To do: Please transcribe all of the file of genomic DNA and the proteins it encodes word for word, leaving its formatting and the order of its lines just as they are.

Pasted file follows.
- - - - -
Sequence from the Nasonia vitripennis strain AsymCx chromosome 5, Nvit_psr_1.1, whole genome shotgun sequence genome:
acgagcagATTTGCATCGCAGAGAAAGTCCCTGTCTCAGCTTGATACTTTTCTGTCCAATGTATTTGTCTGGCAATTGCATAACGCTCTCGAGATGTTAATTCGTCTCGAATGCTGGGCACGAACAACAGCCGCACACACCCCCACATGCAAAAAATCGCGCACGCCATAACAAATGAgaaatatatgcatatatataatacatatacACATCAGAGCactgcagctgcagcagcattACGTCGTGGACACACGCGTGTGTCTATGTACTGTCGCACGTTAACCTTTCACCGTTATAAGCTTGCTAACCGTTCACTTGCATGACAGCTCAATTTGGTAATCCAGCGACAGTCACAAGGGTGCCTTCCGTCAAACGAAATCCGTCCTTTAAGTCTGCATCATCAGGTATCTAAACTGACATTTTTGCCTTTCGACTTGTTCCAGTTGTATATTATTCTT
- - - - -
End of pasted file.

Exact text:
Sequence from the Nasonia vitripennis strain AsymCx chromosome 5, Nvit_psr_1.1, whole genome shotgun sequence genome:
acgagcagATTTGCATCGCAGAGAAAGTCCCTGTCTCAGCTTGATACTTTTCTGTCCAATGTATTTGTCTGGCAATTGCATAACGCTCTCGAGATGTTAATTCGTCTCGAATGCTGGGCACGAACAACAGCCGCACACACCCCCACATGCAAAAAATCGCGCACGCCATAACAAATGAgaaatatatgcatatatataatacatatacACATCAGAGCactgcagctgcagcagcattACGTCGTGGACACACGCGTGTGTCTATGTACTGTCGCACGTTAACCTTTCACCGTTATAAGCTTGCTAACCGTTCACTTGCATGACAGCTCAATTTGGTAATCCAGCGACAGTCACAAGGGTGCCTTCCGTCAAACGAAATCCGTCCTTTAAGTCTGCATCATCAGGTATCTAAACTGACATTTTTGCCTTTCGACTTGTTCCAGTTGTATATTATTCTT